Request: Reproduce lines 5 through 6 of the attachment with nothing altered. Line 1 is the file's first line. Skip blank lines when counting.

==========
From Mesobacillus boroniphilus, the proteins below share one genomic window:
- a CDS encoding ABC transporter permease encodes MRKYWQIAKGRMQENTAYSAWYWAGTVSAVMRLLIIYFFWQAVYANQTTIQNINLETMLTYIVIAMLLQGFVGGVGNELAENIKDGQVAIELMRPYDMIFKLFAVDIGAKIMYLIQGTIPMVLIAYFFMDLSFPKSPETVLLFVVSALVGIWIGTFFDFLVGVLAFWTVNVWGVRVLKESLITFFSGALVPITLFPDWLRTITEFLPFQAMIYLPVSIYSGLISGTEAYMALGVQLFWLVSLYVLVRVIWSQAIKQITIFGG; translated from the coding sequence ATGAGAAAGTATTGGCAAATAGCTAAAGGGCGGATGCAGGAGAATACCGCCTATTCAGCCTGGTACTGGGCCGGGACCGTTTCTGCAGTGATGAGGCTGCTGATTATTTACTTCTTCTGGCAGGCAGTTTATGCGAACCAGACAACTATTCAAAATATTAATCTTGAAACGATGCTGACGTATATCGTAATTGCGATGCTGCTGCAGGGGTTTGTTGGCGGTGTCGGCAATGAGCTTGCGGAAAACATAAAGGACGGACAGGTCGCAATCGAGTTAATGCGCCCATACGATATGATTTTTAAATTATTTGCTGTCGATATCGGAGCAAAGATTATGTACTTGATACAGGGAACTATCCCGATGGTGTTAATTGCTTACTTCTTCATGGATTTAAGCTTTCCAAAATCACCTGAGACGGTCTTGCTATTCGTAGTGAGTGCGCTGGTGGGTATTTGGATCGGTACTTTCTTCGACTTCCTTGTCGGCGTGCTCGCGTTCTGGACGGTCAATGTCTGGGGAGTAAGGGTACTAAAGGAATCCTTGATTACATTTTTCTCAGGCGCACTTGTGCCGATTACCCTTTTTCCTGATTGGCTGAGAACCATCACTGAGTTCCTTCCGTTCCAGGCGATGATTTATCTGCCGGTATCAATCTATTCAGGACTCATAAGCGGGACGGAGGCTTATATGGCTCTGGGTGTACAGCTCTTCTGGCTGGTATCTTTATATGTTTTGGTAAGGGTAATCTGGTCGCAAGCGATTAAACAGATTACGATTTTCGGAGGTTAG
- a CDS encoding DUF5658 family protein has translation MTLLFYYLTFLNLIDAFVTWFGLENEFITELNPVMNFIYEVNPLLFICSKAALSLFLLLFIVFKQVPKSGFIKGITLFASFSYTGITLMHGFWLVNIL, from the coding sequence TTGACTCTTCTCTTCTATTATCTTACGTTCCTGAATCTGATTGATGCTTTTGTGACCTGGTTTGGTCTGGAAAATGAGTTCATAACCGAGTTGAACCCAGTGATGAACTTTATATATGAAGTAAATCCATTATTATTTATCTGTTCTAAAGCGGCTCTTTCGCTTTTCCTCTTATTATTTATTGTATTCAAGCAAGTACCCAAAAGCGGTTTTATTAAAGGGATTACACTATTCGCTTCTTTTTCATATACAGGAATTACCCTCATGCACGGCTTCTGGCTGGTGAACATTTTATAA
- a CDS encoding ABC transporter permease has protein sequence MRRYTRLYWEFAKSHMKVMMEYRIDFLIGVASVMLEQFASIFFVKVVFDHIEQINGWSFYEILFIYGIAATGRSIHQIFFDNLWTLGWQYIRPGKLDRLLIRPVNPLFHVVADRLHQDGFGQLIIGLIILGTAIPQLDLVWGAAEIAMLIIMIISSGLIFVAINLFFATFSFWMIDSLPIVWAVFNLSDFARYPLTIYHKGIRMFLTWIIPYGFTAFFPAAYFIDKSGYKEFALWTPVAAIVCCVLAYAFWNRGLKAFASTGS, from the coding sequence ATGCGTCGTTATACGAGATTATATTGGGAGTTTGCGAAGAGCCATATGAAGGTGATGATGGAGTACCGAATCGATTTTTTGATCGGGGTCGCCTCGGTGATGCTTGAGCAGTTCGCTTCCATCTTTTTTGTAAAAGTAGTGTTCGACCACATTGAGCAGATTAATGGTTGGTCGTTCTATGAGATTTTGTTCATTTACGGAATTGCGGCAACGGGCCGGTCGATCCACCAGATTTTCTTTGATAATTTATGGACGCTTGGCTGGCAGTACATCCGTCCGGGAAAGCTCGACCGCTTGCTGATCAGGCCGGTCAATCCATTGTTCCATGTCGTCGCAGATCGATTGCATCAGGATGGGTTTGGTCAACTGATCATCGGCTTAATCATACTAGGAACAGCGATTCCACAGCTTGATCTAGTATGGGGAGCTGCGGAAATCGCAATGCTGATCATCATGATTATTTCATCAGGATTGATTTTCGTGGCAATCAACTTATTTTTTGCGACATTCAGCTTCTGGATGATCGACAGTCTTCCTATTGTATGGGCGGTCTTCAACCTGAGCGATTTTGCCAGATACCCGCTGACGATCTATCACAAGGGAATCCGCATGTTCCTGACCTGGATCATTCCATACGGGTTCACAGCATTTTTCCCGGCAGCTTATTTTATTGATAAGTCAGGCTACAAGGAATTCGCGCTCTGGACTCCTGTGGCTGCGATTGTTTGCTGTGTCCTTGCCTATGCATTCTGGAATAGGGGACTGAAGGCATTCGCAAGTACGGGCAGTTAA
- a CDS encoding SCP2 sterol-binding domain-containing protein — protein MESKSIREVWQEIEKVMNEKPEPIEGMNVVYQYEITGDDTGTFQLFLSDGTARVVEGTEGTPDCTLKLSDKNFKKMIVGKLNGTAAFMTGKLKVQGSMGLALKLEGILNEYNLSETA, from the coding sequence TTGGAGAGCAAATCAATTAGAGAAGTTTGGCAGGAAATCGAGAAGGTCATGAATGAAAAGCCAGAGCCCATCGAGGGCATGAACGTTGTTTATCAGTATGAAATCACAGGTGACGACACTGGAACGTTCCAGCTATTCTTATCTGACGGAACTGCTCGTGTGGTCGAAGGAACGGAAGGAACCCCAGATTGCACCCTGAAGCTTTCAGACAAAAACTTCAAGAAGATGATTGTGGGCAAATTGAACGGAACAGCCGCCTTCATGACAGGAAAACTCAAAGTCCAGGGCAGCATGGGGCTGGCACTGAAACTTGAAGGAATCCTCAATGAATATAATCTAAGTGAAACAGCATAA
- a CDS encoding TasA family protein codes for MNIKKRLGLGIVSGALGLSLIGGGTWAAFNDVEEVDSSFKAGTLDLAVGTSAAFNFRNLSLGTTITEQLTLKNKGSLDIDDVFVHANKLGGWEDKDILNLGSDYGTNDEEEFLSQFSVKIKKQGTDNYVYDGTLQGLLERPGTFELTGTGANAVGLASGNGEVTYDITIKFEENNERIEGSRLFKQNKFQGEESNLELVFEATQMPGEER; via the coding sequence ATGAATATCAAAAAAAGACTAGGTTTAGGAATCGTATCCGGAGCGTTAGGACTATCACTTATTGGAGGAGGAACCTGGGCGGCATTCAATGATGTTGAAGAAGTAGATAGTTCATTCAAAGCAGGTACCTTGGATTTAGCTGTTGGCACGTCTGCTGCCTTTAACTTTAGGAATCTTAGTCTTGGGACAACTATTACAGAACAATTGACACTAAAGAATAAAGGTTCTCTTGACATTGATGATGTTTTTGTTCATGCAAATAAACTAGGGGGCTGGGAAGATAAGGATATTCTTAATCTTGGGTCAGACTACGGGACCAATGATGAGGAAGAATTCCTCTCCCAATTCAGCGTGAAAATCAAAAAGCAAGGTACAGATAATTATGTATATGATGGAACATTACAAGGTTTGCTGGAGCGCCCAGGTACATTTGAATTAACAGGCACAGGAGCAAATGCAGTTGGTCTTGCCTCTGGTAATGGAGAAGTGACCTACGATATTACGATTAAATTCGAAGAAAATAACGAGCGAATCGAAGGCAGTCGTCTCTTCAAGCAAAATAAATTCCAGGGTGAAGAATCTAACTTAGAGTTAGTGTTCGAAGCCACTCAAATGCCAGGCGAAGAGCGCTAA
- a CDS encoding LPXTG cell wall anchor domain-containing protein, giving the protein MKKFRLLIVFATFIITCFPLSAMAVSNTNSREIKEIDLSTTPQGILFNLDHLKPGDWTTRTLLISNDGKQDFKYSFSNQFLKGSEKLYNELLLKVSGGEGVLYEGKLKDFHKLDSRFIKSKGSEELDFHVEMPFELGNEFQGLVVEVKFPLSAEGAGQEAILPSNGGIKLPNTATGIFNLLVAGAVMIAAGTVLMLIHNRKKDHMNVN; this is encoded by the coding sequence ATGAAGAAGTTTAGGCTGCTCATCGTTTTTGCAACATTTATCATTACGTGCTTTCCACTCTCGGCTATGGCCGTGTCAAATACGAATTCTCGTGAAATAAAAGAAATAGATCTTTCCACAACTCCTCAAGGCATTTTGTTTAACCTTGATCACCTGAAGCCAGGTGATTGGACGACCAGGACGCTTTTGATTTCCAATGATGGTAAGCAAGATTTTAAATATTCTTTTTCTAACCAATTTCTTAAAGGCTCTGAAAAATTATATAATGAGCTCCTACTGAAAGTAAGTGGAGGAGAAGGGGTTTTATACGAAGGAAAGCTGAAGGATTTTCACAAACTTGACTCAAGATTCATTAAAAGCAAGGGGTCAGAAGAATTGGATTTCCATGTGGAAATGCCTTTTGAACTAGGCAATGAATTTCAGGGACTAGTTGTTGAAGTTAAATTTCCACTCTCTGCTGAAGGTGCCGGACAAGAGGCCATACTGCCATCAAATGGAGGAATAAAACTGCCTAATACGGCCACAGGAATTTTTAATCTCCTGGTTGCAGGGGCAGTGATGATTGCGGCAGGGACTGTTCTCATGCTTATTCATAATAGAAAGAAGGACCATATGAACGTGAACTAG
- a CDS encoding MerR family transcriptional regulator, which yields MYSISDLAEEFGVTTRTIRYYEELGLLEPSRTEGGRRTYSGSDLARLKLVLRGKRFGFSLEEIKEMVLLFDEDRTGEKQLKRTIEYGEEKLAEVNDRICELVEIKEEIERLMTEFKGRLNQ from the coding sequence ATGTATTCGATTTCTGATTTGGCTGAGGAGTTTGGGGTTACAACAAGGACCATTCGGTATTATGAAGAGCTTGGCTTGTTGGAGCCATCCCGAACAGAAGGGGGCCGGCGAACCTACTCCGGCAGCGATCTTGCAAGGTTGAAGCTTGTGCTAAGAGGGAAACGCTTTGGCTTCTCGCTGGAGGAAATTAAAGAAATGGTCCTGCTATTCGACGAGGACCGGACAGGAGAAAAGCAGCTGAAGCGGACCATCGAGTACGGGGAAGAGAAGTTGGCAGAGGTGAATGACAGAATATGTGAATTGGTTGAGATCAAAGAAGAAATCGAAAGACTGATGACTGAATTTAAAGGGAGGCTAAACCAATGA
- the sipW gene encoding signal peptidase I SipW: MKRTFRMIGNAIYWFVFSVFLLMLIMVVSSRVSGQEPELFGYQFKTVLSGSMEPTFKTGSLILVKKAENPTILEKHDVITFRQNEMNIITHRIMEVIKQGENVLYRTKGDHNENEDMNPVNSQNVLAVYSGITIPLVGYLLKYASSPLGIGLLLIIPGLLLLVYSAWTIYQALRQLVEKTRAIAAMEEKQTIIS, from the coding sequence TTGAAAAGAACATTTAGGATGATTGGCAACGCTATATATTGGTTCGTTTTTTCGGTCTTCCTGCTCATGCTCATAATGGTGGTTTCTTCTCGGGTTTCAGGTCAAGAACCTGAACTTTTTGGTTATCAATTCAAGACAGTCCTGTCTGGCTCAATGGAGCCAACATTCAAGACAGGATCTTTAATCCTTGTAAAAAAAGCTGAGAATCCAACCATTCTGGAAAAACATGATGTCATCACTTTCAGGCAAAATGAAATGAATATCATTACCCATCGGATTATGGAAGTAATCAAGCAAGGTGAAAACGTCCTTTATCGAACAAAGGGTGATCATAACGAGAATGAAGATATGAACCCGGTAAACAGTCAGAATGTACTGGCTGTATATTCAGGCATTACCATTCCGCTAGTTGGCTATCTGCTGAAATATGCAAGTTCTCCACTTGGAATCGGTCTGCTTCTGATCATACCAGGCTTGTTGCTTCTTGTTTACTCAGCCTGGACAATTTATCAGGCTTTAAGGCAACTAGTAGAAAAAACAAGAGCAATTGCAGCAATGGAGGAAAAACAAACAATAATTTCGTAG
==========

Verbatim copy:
- a CDS encoding SCP2 sterol-binding domain-containing protein — protein MESKSIREVWQEIEKVMNEKPEPIEGMNVVYQYEITGDDTGTFQLFLSDGTARVVEGTEGTPDCTLKLSDKNFKKMIVGKLNGTAAFMTGKLKVQGSMGLALKLEGILNEYNLSETA, from the coding sequence TTGGAGAGCAAATCAATTAGAGAAGTTTGGCAGGAAATCGAGAAGGTCATGAATGAAAAGCCAGAGCCCATCGAGGGCATGAACGTTGTTTATCAGTATGAAATCACAGGTGACGACACTGGAACGTTCCAGCTATTCTTATCTGACGGAACTGCTCGTGTGGTCGAAGGAACGGAAGGAACCCCAGATTGCACCCTGAAGCTTTCAGACAAAAACTTCAAGAAGATGATTGTGGGCAAATTGAACGGAACAGCCGCCTTCATGACAGGAAAACTCAAAGTCCAGGGCAGCATGGGGCTGGCACTGAAACTTGAAGGAATCCTCAATGAATATAATCTAAGTGAAACAGCATAA
- a CDS encoding TasA family protein codes for MNIKKRLGLGIVSGALGLSLIGGGTWAAFNDVEEVDSSFKAGTLDLAVGTSAAFNFRNLSLGTTITEQLTLKNKGSLDIDDVFVHANKLGGWEDKDILNLGSDYGTNDEEEFLSQFSVKIKKQGTDNYVYDGTLQGLLERPGTFELTGTGANAVGLASGNGEVTYDITIKFEENNERIEGSRLFKQNKFQGEESNLELVFEATQMPGEER; via the coding sequence ATGAATATCAAAAAAAGACTAGGTTTAGGAATCGTATCCGGAGCGTTAGGACTATCACTTATTGGAGGAGGAACCTGGGCGGCATTCAATGATGTTGAAGAAGTAGATAGTTCATTCAAAGCAGGTACCTTGGATTTAGCTGTTGGCACGTCTGCTGCCTTTAACTTTAGGAATCTTAGTCTTGGGACAACTATTACAGAACAATTGACACTAAAGAATAAAGGTTCTCTTGACATTGATGATGTTTTTGTTCATGCAAATAAACTAGGGGGCTGGGAAGATAAGGATATTCTTAATCTTGGGTCAGACTACGGGACCAATGATGAGGAAGAATTCCTCTCCCAATTCAGCGTGAAAATCAAAAAGCAAGGTACAGATAATTATGTATATGATGGAACATTACAAGGTTTGCTGGAGCGCCCAGGTACATTTGAATTAACAGGCACAGGAGCAAATGCAGTTGGTCTTGCCTCTGGTAATGGAGAAGTGACCTACGATATTACGATTAAATTCGAAGAAAATAACGAGCGAATCGAAGGCAGTCGTCTCTTCAAGCAAAATAAATTCCAGGGTGAAGAATCTAACTTAGAGTTAGTGTTCGAAGCCACTCAAATGCCAGGCGAAGAGCGCTAA